An early example of the possible hazards of using real-world trademarks in the virtual world is ESS Entertainment 2000, Inc vs Rock Star Videos, Inc (9th Cir. 2008). The issue, in this case, was whether a virtual representation of a real-life strip club in the famous game ‘Grand Theft Auto: San Andreas’ infringed on the real-life strip club’s logo and trademark rights. The court ultimately decided that the strip club’s depiction in the video game did not infringe on the strip club owner’s trademarks and trade dress rights because the video game was a work of art protected under the First Amendment, and consumers were unlikely to be misled into believing that the strip club created the sophisticated video game.
Many concerns surrounding the use of third-party trademarks in virtual worlds have developed due to the proliferation of user-generated content in recent decades and online “virtual world” games such as Pokemon Go, The Sims, and Second Life. Second Life, for example, a major multiplayer role-playing game with an online economy, allows users to construct their own virtual worlds, develop and market the intellectual property, and even sell their own branded products for profit. Second Life users can even create an online business presence to sell their products in the real world. These advantages, however, come with the danger of unauthorized use of third-party trademarks and potential brand dilution.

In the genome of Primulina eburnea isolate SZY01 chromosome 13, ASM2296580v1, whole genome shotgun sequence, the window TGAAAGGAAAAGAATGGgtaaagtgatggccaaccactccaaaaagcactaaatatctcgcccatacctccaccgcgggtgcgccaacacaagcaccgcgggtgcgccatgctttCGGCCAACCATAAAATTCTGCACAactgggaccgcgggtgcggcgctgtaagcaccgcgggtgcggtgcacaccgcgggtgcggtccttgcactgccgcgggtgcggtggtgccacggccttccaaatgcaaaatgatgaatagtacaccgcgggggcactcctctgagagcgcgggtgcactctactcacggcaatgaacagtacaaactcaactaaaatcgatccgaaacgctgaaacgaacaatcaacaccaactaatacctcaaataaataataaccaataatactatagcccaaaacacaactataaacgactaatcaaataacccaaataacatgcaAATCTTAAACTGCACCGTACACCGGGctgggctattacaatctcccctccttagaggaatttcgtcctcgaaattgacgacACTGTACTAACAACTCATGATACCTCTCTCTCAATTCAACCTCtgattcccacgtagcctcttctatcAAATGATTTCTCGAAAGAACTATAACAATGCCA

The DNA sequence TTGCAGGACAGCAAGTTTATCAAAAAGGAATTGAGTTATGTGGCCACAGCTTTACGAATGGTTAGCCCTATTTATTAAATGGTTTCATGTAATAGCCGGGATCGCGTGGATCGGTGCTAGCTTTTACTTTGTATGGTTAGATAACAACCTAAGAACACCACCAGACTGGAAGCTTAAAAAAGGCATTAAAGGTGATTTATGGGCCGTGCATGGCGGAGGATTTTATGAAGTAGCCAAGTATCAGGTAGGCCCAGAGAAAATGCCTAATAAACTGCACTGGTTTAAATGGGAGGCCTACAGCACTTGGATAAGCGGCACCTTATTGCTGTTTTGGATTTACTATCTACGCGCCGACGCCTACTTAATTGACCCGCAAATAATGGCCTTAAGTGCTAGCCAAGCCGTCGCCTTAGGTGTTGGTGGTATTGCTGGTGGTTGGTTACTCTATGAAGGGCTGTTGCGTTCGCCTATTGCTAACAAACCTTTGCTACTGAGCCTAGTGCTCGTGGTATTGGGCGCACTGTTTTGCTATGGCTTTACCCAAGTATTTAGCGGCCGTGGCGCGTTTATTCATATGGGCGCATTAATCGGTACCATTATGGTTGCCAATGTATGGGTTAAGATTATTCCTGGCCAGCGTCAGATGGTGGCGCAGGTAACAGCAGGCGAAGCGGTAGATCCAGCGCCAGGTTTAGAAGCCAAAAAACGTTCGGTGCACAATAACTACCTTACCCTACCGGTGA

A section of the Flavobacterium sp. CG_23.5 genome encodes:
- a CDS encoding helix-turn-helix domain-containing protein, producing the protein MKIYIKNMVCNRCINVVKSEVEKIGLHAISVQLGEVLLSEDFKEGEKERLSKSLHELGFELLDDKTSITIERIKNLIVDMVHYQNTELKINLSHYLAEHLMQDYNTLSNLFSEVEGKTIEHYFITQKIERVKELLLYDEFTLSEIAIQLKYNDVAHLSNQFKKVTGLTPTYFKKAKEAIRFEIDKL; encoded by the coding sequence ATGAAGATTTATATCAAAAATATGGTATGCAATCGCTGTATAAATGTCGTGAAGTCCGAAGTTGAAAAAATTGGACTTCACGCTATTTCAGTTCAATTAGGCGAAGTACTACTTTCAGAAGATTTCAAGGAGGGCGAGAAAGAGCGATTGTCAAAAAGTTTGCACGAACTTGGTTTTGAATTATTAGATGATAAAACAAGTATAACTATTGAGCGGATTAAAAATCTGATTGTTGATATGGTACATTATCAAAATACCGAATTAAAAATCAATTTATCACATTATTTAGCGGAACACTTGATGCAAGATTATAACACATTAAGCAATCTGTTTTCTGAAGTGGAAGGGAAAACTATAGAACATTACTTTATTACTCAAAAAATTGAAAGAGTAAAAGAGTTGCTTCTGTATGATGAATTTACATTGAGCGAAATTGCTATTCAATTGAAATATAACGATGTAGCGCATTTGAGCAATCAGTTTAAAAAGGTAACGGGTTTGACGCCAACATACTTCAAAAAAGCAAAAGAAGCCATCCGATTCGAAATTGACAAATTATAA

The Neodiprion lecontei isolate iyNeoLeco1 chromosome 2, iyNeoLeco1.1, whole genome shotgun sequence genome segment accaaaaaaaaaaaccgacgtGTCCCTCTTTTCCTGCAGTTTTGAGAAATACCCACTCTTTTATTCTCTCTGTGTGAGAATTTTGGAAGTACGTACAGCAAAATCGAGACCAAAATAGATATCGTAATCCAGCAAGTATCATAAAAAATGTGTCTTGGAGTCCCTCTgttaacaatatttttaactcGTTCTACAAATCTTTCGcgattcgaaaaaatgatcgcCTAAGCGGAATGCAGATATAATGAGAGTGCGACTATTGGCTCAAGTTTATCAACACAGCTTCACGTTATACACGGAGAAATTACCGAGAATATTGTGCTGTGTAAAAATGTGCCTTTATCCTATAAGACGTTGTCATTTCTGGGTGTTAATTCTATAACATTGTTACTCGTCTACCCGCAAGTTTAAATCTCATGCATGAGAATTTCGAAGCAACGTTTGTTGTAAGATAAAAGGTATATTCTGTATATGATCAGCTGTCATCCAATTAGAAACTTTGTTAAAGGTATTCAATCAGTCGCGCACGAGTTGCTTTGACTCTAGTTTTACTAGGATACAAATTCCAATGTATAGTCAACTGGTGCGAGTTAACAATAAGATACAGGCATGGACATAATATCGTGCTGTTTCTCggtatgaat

For example, avatars can sell and buy virtual items bearing third-party trademarks. Therefore, trademark owners should be aware of the dangers of using their brands in these virtual worlds. While the law governing the use of trademarks in the digital space is still evolving, the following examples highlight some of the challenges that have arisen:
- Minsky vs. Linden Research, Inc: In this case, the plaintiff dubbed his art gallery “SLART” and opened it in the virtual reality game Second Life. The plaintiff obtained a registration for the mark SLART with the United States Patent and Trademark Office (USPTO) and later discovered that a user-created avatar in the popular game was using SLART GARDEN for its virtual art gallery. The court never reached a decision on the case’s merits since it was eventually settled.